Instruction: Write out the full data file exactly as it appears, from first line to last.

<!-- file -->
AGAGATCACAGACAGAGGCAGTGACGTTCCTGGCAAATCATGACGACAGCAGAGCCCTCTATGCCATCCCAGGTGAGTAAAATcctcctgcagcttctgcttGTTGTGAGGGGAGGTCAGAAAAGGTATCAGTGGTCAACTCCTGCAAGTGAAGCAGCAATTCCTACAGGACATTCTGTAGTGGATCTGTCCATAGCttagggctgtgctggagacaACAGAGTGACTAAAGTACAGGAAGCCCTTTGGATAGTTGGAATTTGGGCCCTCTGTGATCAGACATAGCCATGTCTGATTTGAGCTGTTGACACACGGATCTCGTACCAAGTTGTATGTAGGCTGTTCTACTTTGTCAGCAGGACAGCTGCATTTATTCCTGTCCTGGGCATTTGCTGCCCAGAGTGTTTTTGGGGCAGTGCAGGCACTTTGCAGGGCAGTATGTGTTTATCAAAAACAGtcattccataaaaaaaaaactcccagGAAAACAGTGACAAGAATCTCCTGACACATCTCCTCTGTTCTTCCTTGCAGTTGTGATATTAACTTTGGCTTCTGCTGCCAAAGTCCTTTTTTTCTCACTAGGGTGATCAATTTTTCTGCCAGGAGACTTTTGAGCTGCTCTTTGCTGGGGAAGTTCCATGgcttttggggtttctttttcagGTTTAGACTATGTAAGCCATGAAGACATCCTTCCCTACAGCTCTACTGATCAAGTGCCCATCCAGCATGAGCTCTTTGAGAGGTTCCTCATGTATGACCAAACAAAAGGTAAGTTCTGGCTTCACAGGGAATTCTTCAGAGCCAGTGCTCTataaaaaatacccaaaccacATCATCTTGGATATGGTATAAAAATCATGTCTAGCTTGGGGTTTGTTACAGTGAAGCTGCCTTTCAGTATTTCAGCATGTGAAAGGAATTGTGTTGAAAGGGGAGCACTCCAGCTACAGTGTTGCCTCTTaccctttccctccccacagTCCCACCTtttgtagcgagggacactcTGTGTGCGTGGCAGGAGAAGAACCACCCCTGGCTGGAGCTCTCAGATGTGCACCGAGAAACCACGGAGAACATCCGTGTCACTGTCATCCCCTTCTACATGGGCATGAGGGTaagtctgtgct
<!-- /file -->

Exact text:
AGAGATCACAGACAGAGGCAGTGACGTTCCTGGCAAATCATGACGACAGCAGAGCCCTCTATGCCATCCCAGGTGAGTAAAATcctcctgcagcttctgcttGTTGTGAGGGGAGGTCAGAAAAGGTATCAGTGGTCAACTCCTGCAAGTGAAGCAGCAATTCCTACAGGACATTCTGTAGTGGATCTGTCCATAGCttagggctgtgctggagacaACAGAGTGACTAAAGTACAGGAAGCCCTTTGGATAGTTGGAATTTGGGCCCTCTGTGATCAGACATAGCCATGTCTGATTTGAGCTGTTGACACACGGATCTCGTACCAAGTTGTATGTAGGCTGTTCTACTTTGTCAGCAGGACAGCTGCATTTATTCCTGTCCTGGGCATTTGCTGCCCAGAGTGTTTTTGGGGCAGTGCAGGCACTTTGCAGGGCAGTATGTGTTTATCAAAAACAGtcattccataaaaaaaaaactcccagGAAAACAGTGACAAGAATCTCCTGACACATCTCCTCTGTTCTTCCTTGCAGTTGTGATATTAACTTTGGCTTCTGCTGCCAAAGTCCTTTTTTTCTCACTAGGGTGATCAATTTTTCTGCCAGGAGACTTTTGAGCTGCTCTTTGCTGGGGAAGTTCCATGgcttttggggtttctttttcagGTTTAGACTATGTAAGCCATGAAGACATCCTTCCCTACAGCTCTACTGATCAAGTGCCCATCCAGCATGAGCTCTTTGAGAGGTTCCTCATGTATGACCAAACAAAAGGTAAGTTCTGGCTTCACAGGGAATTCTTCAGAGCCAGTGCTCTataaaaaatacccaaaccacATCATCTTGGATATGGTATAAAAATCATGTCTAGCTTGGGGTTTGTTACAGTGAAGCTGCCTTTCAGTATTTCAGCATGTGAAAGGAATTGTGTTGAAAGGGGAGCACTCCAGCTACAGTGTTGCCTCTTaccctttccctccccacagTCCCACCTtttgtagcgagggacactcTGTGTGCGTGGCAGGAGAAGAACCACCCCTGGCTGGAGCTCTCAGATGTGCACCGAGAAACCACGGAGAACATCCGTGTCACTGTCATCCCCTTCTACATGGGCATGAGGGTaagtctgtgct